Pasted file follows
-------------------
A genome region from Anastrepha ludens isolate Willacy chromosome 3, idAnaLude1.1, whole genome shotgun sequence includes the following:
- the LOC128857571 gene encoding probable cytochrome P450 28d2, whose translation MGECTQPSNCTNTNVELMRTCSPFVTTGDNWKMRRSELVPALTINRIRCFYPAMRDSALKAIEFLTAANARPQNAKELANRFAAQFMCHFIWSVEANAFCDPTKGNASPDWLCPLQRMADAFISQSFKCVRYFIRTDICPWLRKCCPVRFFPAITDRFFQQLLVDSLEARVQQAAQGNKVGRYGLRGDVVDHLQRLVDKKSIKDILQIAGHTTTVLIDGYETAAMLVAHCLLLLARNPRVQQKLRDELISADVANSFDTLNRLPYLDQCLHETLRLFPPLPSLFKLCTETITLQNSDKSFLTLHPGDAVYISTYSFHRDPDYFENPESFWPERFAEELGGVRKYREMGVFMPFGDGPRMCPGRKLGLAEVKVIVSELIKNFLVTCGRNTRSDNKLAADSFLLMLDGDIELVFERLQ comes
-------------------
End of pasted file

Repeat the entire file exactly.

A genome region from Anastrepha ludens isolate Willacy chromosome 3, idAnaLude1.1, whole genome shotgun sequence includes the following:
- the LOC128857571 gene encoding probable cytochrome P450 28d2, whose translation MGECTQPSNCTNTNVELMRTCSPFVTTGDNWKMRRSELVPALTINRIRCFYPAMRDSALKAIEFLTAANARPQNAKELANRFAAQFMCHFIWSVEANAFCDPTKGNASPDWLCPLQRMADAFISQSFKCVRYFIRTDICPWLRKCCPVRFFPAITDRFFQQLLVDSLEARVQQAAQGNKVGRYGLRGDVVDHLQRLVDKKSIKDILQIAGHTTTVLIDGYETAAMLVAHCLLLLARNPRVQQKLRDELISADVANSFDTLNRLPYLDQCLHETLRLFPPLPSLFKLCTETITLQNSDKSFLTLHPGDAVYISTYSFHRDPDYFENPESFWPERFAEELGGVRKYREMGVFMPFGDGPRMCPGRKLGLAEVKVIVSELIKNFLVTCGRNTRSDNKLAADSFLLMLDGDIELVFERLQ comes